Skip to main content

1971

The Tabernacle in December 2008
Society: ASCEMain Category: CivilSub Category: BuildingsEra: 1860-1869DateCreated: 1867Mormon TabernacleSalt Lake CityState: UTZip: 84150Country: USAWebsite: http://www.asce.org/Project/Mormon-Tabernacle/Creator: Grow, Henry

Just 20 years after settling the uninhabited Salt Lake valley, Brigham Young and his Mormon followers completed one of the nation's most impressive public structures. The 9,000-seat Mormon Tabernacle boasts a clear span roof measuring 150 feet by 250 feet, its timber trusses joined with wooden pegs and lashed with green rawhide, which shrank and tightened as it dried.

YearAdded:
1971
Image Credit: Courtesy Wikicommons/Leon7 (CC BY-SA 3.0)Image Caption: The Tabernacle in December 2008.Era_date_from: 1867
Eads Bridge
Society: ASCEMain Category: CivilSub Category: Water TransportationEra: 1870-1879DateCreated: 1874Eads BridgeEast St. LouisState: ILZip: 62201Country: USAWebsite: http://www.asce.org/Project/Eads-Bridge/Creator: Eads, James

In the decade following the Civil War, the Mississippi River began to lose its standing as the primary transport artery in the Midwest. Railroads were taking over, and Chicago was rapidly becoming the center of Midwestern commerce. The Eads Bridge was the first major railroad link over the Mississippi, constructed by the city of St. Louis in an attempt to maintain its dominance as a regional commercial hub.

YearAdded:
1971
Image Credit: Courtesy Flickr/Patrick Yodarus (CC BY-SA 2.0)Image Caption: Eads BridgeEra_date_from: 1874
Druid Lake Dam
Society: ASCEMain Category: CivilSub Category: DamsEra: 1870-1879DateCreated: 1871Druid Hill ParkBaltimoreState: MDCountry: USAWebsite: http://www.asce.org/Project/Druid-Lake-Dam/Creator: Martin, Robert

Like other American cities in the late 19th century, Baltimore had grown so quickly its supply system was unable to provide city residents with a dependable supply of water. Two reservoirs built outside the city helped increase capacity, but heavy rainfalls in the largely agricultural area tended to foul this additional water supply. City officials elected to construct a holding reservoir within the city - contained by an earthen dam - where silty water would be allowed to settle. No such project had ever been undertaken in the United States.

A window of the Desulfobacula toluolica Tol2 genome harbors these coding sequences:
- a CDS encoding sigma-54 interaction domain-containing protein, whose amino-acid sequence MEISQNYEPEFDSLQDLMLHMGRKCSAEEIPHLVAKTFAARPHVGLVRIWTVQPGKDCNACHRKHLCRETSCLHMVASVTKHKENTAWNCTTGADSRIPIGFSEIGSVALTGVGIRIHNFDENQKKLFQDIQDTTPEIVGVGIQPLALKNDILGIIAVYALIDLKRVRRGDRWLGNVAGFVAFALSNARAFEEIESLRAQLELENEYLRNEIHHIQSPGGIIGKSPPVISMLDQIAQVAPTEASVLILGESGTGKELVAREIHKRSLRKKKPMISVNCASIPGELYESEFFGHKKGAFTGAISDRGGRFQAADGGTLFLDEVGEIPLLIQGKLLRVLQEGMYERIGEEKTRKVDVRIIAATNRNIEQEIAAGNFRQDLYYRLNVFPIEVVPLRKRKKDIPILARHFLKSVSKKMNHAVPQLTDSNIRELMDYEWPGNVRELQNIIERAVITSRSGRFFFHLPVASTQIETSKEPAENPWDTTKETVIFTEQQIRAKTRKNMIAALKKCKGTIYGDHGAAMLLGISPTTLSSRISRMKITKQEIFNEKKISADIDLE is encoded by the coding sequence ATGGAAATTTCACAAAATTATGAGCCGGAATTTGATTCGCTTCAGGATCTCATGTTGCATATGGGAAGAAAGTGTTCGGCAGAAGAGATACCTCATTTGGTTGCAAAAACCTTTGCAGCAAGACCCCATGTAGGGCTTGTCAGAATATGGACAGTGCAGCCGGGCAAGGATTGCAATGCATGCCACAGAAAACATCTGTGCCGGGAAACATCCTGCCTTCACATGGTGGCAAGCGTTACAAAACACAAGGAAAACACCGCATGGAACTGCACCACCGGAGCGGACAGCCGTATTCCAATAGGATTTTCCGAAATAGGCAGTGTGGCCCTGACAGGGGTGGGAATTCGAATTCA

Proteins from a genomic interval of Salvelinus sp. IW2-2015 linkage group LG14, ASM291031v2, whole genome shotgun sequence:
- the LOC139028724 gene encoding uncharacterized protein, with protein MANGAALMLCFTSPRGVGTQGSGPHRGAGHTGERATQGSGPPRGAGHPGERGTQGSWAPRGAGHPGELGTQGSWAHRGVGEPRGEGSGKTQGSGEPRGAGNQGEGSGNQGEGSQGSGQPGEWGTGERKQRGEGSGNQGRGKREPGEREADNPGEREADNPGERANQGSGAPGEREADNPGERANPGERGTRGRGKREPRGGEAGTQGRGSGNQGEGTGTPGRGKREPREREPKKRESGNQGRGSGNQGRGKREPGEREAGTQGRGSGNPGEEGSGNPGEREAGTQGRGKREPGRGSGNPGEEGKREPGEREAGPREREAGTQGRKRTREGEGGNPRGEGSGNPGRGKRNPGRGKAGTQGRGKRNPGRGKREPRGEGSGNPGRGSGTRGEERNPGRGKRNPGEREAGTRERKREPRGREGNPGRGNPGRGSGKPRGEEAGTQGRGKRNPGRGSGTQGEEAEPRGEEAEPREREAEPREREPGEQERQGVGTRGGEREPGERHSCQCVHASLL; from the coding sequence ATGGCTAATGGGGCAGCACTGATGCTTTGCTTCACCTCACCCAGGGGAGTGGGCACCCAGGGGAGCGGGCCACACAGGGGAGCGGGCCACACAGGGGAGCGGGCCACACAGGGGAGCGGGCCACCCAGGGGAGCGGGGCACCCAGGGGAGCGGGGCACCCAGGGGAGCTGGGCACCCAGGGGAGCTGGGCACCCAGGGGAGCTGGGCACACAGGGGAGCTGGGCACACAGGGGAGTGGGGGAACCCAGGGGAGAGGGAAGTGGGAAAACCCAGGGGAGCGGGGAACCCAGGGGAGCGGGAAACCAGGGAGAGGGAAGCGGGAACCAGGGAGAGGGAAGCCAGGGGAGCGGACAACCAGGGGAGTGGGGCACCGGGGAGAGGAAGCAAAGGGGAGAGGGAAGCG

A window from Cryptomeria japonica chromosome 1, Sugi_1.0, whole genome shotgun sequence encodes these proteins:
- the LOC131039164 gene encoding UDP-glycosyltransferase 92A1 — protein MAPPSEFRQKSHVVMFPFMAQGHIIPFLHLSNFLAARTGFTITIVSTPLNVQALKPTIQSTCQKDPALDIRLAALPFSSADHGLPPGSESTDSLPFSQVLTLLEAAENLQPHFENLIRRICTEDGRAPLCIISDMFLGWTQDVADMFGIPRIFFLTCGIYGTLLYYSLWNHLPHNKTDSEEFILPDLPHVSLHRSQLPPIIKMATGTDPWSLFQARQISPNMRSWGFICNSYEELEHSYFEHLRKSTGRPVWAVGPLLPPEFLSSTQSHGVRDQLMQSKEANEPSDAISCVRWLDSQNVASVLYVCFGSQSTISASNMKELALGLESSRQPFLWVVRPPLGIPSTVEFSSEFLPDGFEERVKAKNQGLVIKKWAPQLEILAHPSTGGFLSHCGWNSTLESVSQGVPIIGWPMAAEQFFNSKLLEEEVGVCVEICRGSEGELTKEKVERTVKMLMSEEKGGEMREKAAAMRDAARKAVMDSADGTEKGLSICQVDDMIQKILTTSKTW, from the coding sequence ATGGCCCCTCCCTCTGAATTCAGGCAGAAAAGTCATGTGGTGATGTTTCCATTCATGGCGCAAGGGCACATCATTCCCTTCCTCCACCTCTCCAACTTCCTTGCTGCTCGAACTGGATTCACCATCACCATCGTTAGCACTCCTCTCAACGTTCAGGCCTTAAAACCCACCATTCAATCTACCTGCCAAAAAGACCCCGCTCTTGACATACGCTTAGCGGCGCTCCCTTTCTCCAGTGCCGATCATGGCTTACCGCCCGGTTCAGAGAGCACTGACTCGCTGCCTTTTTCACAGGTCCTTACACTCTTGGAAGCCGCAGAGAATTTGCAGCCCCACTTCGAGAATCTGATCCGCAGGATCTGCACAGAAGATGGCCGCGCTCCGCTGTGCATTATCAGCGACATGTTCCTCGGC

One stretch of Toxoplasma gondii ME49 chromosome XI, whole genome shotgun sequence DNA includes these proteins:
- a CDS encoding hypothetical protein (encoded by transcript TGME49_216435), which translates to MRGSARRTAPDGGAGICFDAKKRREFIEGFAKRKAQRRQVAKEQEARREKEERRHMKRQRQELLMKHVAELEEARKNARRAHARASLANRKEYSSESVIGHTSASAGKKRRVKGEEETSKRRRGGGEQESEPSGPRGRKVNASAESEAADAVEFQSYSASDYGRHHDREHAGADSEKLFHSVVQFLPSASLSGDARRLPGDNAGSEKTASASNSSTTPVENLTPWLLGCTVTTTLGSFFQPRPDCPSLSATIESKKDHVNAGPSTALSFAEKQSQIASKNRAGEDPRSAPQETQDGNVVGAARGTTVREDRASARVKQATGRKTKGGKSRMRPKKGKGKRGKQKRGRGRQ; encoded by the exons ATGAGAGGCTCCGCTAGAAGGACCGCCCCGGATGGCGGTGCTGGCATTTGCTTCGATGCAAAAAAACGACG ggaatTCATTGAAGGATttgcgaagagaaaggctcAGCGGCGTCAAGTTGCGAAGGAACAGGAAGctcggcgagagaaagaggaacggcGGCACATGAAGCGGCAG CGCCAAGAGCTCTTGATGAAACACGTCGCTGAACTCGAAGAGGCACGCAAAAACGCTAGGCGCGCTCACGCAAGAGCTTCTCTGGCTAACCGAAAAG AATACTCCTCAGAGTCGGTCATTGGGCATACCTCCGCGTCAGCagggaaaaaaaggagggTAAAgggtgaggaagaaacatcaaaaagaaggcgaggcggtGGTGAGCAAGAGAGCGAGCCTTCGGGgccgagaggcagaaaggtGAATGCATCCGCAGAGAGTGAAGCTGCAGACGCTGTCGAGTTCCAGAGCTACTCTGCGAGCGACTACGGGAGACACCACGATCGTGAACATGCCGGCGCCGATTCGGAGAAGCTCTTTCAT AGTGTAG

YearAdded:
1971
Image Credit: Courtesy Flickr/Jeff Covey (CC BY-SA 2.0)Image Caption: Druid Lake DamEra_date_from: 1871
Bethlehem Waterworks
Society: ASCEMain Category: CivilSub Category: Water Supply & ControlEra: 1750-1799DateCreated: 1761Historic Subdistrict ABethlehemState: PAZip: 18018Country: USAWebsite: http://www.asce.org/Project/Bethlehem-Waterworks/Creator: Christiansen, Hans Christopher , Moravians

The first known pumping system providing drinking and wash water in the North American colonies. The building (still standing) is dated 1761, but it was preceded by an experimental frame building dated 1754. Before the Bethlehem built its system, assigned carriers would daily haul water up the hill from a well near the city gate. A wooden waterwheel, driven by the flow of Monocacy Creek, drove wooden pumps which lifted the water through wooden pipes to the top of the hill where the water was distributed by gravity.

YearAdded:
1971
Image Credit: Courtesy Flickr/Discover Lehigh Valley (CC BY 2.0)Image Caption: Through multiple restorations (1964, 1972, 1975), the Bethlehem Waterworks still stands today, despite being over 250 years old.Era_date_from: 1761
Subscribe to 1971

We hope you enjoyed this essay.

Please support this 70-year tradition of trusted historical writing and the volunteers that sustain it with a donation to American Heritage.

Donate

Stay informed - subscribe to our newsletter.
The subscriber's email address.